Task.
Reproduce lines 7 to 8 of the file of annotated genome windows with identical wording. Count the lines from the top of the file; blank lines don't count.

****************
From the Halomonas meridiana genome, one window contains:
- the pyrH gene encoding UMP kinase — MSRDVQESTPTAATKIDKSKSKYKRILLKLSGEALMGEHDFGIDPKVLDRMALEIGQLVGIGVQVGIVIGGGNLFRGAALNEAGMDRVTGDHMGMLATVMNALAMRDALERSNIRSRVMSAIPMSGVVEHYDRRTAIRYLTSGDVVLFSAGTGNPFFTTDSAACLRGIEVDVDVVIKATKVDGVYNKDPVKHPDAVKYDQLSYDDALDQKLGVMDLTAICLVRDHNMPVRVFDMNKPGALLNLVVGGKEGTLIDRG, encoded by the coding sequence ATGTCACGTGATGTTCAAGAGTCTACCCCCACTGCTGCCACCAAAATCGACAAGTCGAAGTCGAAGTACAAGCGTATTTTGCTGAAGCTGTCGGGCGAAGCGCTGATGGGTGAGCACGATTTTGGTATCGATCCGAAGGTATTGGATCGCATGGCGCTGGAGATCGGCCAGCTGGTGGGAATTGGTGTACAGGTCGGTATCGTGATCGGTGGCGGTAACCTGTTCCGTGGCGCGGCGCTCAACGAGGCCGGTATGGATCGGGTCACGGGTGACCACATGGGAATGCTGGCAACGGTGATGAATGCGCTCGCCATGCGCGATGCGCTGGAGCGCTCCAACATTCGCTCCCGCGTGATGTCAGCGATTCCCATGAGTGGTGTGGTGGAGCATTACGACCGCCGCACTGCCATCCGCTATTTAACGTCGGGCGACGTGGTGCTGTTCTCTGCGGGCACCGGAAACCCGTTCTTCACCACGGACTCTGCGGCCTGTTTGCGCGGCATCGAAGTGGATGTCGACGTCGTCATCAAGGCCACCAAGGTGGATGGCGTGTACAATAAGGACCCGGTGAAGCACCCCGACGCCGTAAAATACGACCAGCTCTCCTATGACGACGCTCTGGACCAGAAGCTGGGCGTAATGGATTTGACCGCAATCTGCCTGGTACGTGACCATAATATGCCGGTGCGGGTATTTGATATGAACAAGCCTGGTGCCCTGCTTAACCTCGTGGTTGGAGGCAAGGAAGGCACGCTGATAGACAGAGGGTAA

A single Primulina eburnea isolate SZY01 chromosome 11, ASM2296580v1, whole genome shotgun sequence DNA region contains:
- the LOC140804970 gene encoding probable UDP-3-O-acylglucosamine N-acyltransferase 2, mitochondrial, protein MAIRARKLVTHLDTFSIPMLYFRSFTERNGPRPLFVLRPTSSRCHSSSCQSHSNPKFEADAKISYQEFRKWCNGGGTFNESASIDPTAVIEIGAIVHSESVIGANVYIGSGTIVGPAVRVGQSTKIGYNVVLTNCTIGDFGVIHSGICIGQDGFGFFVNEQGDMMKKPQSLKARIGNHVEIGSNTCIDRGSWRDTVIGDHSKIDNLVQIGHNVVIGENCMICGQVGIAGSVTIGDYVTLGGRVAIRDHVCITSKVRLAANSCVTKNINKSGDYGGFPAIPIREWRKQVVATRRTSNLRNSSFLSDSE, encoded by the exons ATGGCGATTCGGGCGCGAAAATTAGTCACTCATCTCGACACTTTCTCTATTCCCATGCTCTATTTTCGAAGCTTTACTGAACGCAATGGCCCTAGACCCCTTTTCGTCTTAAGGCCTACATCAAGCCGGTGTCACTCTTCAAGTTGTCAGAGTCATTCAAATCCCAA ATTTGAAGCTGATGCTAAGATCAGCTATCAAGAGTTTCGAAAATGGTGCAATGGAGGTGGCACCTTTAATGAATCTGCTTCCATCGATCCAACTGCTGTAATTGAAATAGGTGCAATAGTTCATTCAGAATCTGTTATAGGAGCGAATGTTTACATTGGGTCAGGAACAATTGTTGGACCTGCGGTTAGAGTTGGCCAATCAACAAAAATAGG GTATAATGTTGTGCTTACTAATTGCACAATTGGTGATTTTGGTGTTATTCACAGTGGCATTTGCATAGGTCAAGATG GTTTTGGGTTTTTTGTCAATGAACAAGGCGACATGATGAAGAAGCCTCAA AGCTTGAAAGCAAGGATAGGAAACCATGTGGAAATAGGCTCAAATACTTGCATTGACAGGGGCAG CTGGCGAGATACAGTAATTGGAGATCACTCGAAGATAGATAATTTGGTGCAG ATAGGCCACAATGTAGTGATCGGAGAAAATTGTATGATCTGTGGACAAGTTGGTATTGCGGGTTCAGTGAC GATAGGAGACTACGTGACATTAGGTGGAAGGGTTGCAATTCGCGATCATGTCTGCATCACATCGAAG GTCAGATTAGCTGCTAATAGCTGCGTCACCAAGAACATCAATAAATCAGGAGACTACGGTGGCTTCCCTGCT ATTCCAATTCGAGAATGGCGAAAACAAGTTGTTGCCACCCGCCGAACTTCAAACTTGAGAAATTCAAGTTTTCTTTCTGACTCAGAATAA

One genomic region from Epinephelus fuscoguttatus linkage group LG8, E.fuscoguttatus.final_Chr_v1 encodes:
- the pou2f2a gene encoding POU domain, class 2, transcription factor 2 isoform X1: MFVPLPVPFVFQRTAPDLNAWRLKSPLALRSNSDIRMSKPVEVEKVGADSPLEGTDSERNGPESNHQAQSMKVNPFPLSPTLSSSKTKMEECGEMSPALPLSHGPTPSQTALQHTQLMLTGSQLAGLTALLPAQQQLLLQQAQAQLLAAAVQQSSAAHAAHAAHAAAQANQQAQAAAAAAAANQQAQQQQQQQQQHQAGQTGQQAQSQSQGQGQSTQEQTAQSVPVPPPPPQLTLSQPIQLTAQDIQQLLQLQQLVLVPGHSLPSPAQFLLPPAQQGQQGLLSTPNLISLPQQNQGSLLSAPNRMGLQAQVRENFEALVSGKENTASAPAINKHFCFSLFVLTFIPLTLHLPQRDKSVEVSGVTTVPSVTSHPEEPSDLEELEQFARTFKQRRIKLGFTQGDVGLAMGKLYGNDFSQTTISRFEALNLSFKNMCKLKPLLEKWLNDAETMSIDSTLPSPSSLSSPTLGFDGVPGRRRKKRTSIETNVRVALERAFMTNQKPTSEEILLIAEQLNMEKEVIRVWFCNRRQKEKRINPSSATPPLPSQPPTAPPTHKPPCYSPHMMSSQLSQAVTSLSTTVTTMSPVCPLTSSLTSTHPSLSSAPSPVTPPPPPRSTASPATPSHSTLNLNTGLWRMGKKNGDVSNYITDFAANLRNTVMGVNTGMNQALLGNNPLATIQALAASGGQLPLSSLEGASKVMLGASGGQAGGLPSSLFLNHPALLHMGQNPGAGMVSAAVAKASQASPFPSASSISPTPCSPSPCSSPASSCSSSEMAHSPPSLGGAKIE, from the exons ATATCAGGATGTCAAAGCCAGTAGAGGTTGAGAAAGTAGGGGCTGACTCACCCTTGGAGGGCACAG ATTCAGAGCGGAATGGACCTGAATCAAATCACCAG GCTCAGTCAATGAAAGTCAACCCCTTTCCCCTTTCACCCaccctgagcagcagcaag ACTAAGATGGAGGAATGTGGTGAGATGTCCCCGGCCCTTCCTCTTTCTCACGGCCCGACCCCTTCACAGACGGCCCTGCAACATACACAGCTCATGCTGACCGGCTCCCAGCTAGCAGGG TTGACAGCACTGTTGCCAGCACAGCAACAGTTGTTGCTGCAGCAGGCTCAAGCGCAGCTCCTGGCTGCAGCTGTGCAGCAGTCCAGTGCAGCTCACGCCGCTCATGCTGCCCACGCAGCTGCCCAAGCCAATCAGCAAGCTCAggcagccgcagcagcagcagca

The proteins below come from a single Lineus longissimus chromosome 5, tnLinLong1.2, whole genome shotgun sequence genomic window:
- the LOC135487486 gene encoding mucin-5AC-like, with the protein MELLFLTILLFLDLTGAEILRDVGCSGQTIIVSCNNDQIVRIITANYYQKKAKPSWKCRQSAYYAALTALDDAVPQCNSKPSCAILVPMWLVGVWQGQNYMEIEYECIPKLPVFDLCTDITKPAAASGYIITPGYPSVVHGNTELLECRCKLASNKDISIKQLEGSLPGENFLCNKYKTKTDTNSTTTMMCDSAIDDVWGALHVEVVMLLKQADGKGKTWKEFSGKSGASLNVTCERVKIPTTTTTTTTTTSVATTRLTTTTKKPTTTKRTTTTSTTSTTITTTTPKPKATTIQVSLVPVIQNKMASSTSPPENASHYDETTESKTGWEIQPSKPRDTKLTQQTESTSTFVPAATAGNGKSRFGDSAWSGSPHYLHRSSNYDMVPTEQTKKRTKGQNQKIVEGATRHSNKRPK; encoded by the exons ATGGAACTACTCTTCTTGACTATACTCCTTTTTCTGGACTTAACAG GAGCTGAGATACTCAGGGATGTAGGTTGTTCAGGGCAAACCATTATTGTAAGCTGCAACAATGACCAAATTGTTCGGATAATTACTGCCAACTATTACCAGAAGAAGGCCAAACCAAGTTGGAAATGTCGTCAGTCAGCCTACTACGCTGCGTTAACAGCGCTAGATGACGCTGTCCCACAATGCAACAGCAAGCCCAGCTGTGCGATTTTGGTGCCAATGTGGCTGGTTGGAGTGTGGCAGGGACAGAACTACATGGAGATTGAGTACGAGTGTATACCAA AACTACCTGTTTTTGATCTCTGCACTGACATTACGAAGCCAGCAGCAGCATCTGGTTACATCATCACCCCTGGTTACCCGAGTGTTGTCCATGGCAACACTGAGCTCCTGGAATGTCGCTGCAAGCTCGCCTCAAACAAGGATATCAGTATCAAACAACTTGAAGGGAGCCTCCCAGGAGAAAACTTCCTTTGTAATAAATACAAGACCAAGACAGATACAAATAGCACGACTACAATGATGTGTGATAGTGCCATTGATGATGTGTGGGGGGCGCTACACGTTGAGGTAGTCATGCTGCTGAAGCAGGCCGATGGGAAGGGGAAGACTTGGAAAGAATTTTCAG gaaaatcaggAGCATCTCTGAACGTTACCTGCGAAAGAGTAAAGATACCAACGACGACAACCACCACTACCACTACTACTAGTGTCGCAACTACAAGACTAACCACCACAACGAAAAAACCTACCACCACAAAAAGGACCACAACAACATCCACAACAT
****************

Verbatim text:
The proteins below come from a single Lineus longissimus chromosome 5, tnLinLong1.2, whole genome shotgun sequence genomic window:
- the LOC135487486 gene encoding mucin-5AC-like, with the protein MELLFLTILLFLDLTGAEILRDVGCSGQTIIVSCNNDQIVRIITANYYQKKAKPSWKCRQSAYYAALTALDDAVPQCNSKPSCAILVPMWLVGVWQGQNYMEIEYECIPKLPVFDLCTDITKPAAASGYIITPGYPSVVHGNTELLECRCKLASNKDISIKQLEGSLPGENFLCNKYKTKTDTNSTTTMMCDSAIDDVWGALHVEVVMLLKQADGKGKTWKEFSGKSGASLNVTCERVKIPTTTTTTTTTTSVATTRLTTTTKKPTTTKRTTTTSTTSTTITTTTPKPKATTIQVSLVPVIQNKMASSTSPPENASHYDETTESKTGWEIQPSKPRDTKLTQQTESTSTFVPAATAGNGKSRFGDSAWSGSPHYLHRSSNYDMVPTEQTKKRTKGQNQKIVEGATRHSNKRPK; encoded by the exons ATGGAACTACTCTTCTTGACTATACTCCTTTTTCTGGACTTAACAG GAGCTGAGATACTCAGGGATGTAGGTTGTTCAGGGCAAACCATTATTGTAAGCTGCAACAATGACCAAATTGTTCGGATAATTACTGCCAACTATTACCAGAAGAAGGCCAAACCAAGTTGGAAATGTCGTCAGTCAGCCTACTACGCTGCGTTAACAGCGCTAGATGACGCTGTCCCACAATGCAACAGCAAGCCCAGCTGTGCGATTTTGGTGCCAATGTGGCTGGTTGGAGTGTGGCAGGGACAGAACTACATGGAGATTGAGTACGAGTGTATACCAA AACTACCTGTTTTTGATCTCTGCACTGACATTACGAAGCCAGCAGCAGCATCTGGTTACATCATCACCCCTGGTTACCCGAGTGTTGTCCATGGCAACACTGAGCTCCTGGAATGTCGCTGCAAGCTCGCCTCAAACAAGGATATCAGTATCAAACAACTTGAAGGGAGCCTCCCAGGAGAAAACTTCCTTTGTAATAAATACAAGACCAAGACAGATACAAATAGCACGACTACAATGATGTGTGATAGTGCCATTGATGATGTGTGGGGGGCGCTACACGTTGAGGTAGTCATGCTGCTGAAGCAGGCCGATGGGAAGGGGAAGACTTGGAAAGAATTTTCAG gaaaatcaggAGCATCTCTGAACGTTACCTGCGAAAGAGTAAAGATACCAACGACGACAACCACCACTACCACTACTACTAGTGTCGCAACTACAAGACTAACCACCACAACGAAAAAACCTACCACCACAAAAAGGACCACAACAACATCCACAACAT